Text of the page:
Figure 1. Shopper Group Differences of Top-Ranked Needs from MaxDiff. Each graph includes the three groups ordered from left to right: heavy- (red), frequent- (blue), and occasional shopper (green). Kruskal Wallis test was run to compare the mean against each shopper group. The yellow arrow indicates the mean differences between each shopper group (Occasional shoppers consistently ranked the five top-ranked MaxDiff items higher than frequent shoppers and heavy shoppers).

When comparing the three types of shoppers, we can see that occasional shoppers ranked these five top-ranked needs higher than the other two groups of shoppers. This implies that occasional shoppers, though they might not use the service as much, note these five aspects are the utmost considerations when they need to use the service.


Bottom-Ranked Needs

In contrast to the top-ranked needs, the bottom-ranked needs are Contactless, Caring, Inclusive, For Me, and Exclusive. These five needs can be considered as additional features, which are features that could set on-demand delivery companies apart from their competitors after the baseline needs are fulfilled. As previously mentioned, consumers use on-demand delivery services when they need something in a short amount of time with the least amount of effort. They are less likely to care how it will be delivered, whether it is contactless or not, as long as their order will be delivered, ideally fast and reliably.


Consumers often come to the on-demand delivery service knowing what they want without the intention of shopping around. Therefore, knowing whether or not the product/service is from a minority-owned business or personalized seems to be secondary. Similarly, consumers tend to use these services for personal use, so gifting is not something focused on for on-demand delivery services. Thus, it is not hard to see that using these services to send gifts may lack a personal touch.


Lastly, unless there are compelling reasons for a membership (like Costco Gasoline or two-day delivery of Amazon Prime), it is understandable that consumers would avoid memberships, while still having access to deals and discounts.


Figure 2. Shopper Group Differences of Bottom-Ranked Needs from MaxDiff. Each graph includes the three groups ordered from left to right: heavy- (red), frequent- (blue), and occasional shopper (green). Kruskal Wallis test was run to compare the mean against each shopper group. The yellow arrow indicates the mean differences between each shopper group (Heavy shoppers consistently ranked the five bottom-ranked MaxDiff items higher than frequent shoppers and occasional shoppers).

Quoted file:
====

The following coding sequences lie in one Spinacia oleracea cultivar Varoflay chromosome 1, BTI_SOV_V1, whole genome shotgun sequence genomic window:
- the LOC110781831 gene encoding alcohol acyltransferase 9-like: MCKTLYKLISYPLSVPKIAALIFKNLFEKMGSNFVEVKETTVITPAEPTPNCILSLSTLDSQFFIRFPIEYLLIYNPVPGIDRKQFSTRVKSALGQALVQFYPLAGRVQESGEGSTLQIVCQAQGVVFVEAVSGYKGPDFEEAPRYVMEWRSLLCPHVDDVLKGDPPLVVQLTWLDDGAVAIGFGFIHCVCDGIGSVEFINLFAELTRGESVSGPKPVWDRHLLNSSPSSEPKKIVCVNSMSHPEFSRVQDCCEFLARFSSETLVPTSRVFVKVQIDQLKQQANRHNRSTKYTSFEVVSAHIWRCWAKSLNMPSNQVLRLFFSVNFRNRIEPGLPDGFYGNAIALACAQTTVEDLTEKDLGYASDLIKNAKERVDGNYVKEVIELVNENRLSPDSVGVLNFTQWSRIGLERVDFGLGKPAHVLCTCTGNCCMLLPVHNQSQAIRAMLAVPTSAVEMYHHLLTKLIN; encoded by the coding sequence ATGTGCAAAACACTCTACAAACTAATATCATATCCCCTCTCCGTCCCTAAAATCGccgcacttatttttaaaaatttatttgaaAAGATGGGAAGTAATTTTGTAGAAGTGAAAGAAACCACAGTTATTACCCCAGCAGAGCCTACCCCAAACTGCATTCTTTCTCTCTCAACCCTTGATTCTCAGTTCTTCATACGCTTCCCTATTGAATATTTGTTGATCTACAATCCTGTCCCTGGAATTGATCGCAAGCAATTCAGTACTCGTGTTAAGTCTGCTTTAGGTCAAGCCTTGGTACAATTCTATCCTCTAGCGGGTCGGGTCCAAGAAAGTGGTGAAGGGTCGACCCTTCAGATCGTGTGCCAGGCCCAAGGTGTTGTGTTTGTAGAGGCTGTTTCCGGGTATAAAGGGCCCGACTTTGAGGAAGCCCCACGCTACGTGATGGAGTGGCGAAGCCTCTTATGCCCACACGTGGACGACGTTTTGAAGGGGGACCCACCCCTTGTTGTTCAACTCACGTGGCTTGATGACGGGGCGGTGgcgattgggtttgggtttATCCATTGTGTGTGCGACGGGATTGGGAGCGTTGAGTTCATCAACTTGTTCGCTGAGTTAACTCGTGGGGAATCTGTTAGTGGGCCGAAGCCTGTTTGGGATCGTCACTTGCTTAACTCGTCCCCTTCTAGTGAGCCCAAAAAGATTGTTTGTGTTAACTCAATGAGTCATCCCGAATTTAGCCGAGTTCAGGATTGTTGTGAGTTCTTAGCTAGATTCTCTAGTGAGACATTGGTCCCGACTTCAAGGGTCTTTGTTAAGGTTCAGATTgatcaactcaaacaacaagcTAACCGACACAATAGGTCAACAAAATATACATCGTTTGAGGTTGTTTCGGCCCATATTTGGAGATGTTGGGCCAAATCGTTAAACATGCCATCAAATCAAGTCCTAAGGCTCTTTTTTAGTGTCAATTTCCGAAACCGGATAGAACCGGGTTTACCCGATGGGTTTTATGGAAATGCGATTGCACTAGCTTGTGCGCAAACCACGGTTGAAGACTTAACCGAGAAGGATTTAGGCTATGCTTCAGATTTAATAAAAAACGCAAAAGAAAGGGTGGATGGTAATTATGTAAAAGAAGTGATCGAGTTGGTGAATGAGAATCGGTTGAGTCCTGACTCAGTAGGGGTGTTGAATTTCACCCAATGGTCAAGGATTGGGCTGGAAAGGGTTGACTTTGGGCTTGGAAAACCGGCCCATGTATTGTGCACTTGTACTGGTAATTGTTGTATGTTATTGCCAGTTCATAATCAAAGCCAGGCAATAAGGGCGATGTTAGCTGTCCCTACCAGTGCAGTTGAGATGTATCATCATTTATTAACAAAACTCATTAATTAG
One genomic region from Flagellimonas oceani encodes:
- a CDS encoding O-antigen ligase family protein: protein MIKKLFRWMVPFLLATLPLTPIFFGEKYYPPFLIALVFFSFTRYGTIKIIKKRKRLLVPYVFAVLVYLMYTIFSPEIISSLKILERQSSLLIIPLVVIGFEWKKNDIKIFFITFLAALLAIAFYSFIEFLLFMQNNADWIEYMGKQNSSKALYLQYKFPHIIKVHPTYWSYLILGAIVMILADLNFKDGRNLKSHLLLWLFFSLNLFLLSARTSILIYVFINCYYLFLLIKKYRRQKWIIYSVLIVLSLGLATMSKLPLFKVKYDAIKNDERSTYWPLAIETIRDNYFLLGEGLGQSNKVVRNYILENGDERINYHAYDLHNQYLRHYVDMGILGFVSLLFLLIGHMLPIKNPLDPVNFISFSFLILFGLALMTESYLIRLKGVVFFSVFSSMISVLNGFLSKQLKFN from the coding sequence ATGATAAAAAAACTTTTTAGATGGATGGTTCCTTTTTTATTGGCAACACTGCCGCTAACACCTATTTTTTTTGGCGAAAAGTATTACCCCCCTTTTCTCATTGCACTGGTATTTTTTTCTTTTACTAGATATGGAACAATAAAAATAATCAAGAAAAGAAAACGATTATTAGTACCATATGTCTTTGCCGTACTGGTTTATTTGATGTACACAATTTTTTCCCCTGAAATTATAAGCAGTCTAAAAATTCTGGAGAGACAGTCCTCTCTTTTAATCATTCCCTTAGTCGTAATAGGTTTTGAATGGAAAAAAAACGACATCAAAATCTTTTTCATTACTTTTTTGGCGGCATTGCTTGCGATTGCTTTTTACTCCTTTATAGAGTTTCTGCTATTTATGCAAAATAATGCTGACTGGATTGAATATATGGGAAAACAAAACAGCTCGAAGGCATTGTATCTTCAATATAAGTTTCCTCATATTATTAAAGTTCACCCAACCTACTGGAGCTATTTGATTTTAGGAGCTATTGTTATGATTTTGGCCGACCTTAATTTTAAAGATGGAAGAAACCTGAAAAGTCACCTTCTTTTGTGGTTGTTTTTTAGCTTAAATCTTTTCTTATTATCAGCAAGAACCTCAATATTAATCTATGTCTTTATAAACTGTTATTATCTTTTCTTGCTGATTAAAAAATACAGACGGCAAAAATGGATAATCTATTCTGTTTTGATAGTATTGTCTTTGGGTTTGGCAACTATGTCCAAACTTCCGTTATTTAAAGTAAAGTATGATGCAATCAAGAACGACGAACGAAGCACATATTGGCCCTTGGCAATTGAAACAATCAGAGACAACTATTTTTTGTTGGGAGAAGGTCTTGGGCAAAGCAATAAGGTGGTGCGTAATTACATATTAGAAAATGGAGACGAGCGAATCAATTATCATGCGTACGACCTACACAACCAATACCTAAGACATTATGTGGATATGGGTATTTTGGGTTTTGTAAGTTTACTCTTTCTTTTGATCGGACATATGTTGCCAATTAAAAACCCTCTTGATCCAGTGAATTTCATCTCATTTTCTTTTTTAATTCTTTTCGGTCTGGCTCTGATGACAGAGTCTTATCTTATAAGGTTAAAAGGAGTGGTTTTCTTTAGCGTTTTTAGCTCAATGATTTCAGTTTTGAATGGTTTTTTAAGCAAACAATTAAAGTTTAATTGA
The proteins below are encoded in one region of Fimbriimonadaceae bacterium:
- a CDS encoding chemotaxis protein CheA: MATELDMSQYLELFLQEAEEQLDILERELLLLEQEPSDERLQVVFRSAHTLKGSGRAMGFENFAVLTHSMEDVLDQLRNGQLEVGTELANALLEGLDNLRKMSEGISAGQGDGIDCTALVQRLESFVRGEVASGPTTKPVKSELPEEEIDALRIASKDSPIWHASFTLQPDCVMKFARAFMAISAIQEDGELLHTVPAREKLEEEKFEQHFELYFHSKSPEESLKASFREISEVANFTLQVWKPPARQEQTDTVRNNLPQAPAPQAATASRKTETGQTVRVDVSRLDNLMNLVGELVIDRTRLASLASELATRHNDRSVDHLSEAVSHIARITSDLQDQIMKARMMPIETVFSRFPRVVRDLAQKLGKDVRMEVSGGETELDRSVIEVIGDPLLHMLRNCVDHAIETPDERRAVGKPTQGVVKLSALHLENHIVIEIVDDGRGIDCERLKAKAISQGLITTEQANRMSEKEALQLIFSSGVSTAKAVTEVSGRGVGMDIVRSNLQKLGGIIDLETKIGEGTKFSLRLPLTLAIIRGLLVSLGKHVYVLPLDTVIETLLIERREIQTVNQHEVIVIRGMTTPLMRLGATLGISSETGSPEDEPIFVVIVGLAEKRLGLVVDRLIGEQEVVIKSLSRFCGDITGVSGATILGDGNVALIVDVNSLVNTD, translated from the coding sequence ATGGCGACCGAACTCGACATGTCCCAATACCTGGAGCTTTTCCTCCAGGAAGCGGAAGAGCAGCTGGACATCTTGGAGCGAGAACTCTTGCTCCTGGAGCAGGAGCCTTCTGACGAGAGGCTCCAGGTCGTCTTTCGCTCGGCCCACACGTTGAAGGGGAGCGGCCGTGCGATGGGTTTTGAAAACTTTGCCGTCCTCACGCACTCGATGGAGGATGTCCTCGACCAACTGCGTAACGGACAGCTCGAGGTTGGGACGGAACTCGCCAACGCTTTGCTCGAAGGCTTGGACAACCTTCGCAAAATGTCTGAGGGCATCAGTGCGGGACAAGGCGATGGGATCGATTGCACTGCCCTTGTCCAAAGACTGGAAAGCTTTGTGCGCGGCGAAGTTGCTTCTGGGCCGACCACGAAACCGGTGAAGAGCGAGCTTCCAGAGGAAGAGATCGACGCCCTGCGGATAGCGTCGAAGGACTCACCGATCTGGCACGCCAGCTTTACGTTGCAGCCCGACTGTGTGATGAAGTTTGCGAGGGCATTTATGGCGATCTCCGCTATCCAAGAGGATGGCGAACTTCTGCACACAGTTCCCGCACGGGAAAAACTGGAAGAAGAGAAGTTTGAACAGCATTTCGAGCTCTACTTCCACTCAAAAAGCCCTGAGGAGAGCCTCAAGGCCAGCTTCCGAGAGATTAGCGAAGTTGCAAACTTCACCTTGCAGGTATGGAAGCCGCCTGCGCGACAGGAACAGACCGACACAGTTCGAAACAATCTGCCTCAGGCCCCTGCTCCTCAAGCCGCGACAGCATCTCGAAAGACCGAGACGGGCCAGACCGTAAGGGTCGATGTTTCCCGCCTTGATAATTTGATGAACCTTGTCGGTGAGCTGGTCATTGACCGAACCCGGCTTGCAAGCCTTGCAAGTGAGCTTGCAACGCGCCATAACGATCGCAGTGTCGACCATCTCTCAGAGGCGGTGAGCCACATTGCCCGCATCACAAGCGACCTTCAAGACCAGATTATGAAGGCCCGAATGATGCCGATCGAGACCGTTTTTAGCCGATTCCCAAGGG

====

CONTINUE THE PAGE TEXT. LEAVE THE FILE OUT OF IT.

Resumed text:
Figure 2. Shopper Group Differences of Bottom-Ranked Needs from MaxDiff. Each graph includes the three groups ordered from left to right: heavy- (red), frequent- (blue), and occasional shopper (green). Kruskal Wallis test was run to compare the mean against each shopper group. The yellow arrow indicates the mean differences between each shopper group (Heavy shoppers consistently ranked the five bottom-ranked MaxDiff items higher than frequent shoppers and occasional shoppers).

When comparing the bottom-ranked needs across the shopper groups, we can see, as shown by the yellow arrow on the graph, that heavy shoppers on average ranked these items higher than the other two groups. This indicates that heavy shoppers are more likely to be interested in these additional features (i.e. supporting minority-owned businesses, personalized recommendations, etc.) after their top priorities are fulfilled.


IAT Results

Figure 3. Implicit Association Test Results
Figure 3. Implicit Association Test Results

The figure above shows the summary of the IAT results in relation to the MaxDiff findings. Each attribute is categorized into high, medium, or low association based on how fast participants respond when a word pops up under each brand. The words in green represent the top five needs from MaxDiff, whereas the words in red represent the bottom five needs. By mapping both IAT and MaxDiff findings together, we can see that participants have high associations with words that are ranked as top needs in MaxDiff. The opposite case is also true, in which participants have low associations with words that are ranked as low in priorities in MaxDiff. This shows how consumers value baseline needs of these services. Companies capable of fulfilling these needs are important to the consumer and, therefore, suggests companies should invest in these resources to ensure the services they provide are satisfactory.


From Figure 3, Amazon, Walmart, and Instacart have high and medium association with IAT words tested, with many of the words also being top-ranked needs from MaxDiff. In contrast, participants show low associations with many of the IAT words to Uber and Lyft. This indicates that consumers believe the two companies are not fulfilling their baseline needs. It would be beneficial for Uber and Lyft to further investigate the possible reasons behind this result to improve their brand image and interest in expansion in the market.


Consumer Clustering via Social Network Analysis

To see shoppers' relationships to one another, their responses were plotted (as seen in Figure 4) using social network analysis (SNA). This is a two-mode network, which connects each shopper to the types of services they use based on how frequently they use each service. The red color dots represent the types of services (grocery, ride-sharing, etc.), and the blue, green, and orange color dots are the different types of shoppers.